In response, the official position of the United States Government and the United States Department of State is that it does not report on human rights within the United States due to the possibility that any such reporting might be viewed as governmental propaganda, and would lack credibility. The State Department says that it does not mean to imply that the US has no human rights issues.[citation needed]

The government and the State Department take no position on the Chinese report, other than to note that it is fully proper and consistent with the principles of reciprocity that govern diplomatic relations between sovereign states. It may note problems which the US needs to work on, as do the reports of Amnesty International, Human Rights Watch, and numerous other international and US-based NGOs.[citation needed]

See also[edit]


  1. ^ a b "China hits back with report on U.S. human rights record". Retrieved 2013-11-01. 
  2. ^ "Full Text of Human Rights Record of the United States in 2010". Retrieved 2013-11-01.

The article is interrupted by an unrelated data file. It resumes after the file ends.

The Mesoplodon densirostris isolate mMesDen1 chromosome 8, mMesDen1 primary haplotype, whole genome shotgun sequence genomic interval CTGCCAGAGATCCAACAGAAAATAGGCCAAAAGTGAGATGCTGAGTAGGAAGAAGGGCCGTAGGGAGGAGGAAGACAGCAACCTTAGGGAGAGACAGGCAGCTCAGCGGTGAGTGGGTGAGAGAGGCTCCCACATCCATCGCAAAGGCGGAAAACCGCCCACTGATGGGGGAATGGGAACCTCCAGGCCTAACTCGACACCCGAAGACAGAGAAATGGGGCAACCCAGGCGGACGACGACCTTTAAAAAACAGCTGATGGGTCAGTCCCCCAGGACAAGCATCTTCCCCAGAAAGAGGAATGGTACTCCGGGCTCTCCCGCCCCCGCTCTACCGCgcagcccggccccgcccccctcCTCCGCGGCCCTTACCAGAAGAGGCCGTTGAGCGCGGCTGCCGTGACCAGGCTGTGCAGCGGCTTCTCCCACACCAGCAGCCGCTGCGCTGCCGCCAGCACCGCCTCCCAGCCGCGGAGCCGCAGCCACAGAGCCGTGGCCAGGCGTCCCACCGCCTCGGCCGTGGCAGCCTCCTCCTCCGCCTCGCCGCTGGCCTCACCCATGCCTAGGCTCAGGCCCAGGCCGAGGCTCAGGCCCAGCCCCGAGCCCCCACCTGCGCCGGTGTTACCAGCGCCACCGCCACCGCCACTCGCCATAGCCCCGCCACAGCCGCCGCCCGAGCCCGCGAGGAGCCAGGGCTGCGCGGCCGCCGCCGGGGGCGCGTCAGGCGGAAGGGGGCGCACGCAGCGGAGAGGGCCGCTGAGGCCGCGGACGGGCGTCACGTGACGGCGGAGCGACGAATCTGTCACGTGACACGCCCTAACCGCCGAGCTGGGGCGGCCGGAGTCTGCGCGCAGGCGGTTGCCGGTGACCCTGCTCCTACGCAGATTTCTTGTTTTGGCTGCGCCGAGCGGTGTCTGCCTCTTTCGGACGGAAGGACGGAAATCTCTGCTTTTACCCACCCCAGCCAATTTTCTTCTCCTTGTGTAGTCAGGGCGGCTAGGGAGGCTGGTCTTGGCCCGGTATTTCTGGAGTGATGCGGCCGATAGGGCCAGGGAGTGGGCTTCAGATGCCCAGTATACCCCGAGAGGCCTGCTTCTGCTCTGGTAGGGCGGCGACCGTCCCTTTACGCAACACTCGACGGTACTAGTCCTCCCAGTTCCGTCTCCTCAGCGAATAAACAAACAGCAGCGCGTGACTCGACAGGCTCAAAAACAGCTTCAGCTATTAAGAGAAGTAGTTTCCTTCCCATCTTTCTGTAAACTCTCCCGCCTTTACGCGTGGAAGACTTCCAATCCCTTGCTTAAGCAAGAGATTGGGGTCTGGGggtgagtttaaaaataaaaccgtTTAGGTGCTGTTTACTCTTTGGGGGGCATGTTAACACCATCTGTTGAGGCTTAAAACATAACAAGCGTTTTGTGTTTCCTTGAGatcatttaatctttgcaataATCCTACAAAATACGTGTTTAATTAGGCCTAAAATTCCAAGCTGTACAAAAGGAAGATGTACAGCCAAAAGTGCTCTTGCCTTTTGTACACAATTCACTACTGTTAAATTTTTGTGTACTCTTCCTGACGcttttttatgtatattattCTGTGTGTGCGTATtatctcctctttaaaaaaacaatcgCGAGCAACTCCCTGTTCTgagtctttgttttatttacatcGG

3. ^ Branigan, Tania (April 11, 2011). "China accuses US of human rights double standards". The Guardian (London). 
  4. ^ "What in the world? China calls out the U.S. on human rights". CNN. April 18, 2011. 
  5. ^ I. "On Life, Freedom and Personal Safety" // The Human Rights Record of the United States in 2003
  6. ^ II. On Political Rights and Freedom // The Human Rights Record of the United States in 2003
  7. ^ VI. "On Infringement upon Human Rights of Other Nations" // The Human Rights Record of the United States in 2003
  8. ^ Introduction // Full text of Human Rights Record of the United States in 2004
  9. ^ "Full Text of Human Rights Record of the United States in 2010". Retrieved 2013-11-01. 
  10. ^ "Facts and Figures: U.S. human rights situation". Retrieved 2013-11-01. 
  11. ^ Branigan, Tania (2011-04-11). "China accuses US of human rights double standards | World news". London: The Guardian. Retrieved 2013-11-01. 
  12. ^ "FACTBOX: U.S. human rights record in 2011 - Xinhua |". 2012-05-25. Retrieved 2013-11-01. 
  13. ^ "China issues report on human rights in the U.S. - Xinhua |". 2012-05-25. Retrieved 2013-11-01. 

External links[edit]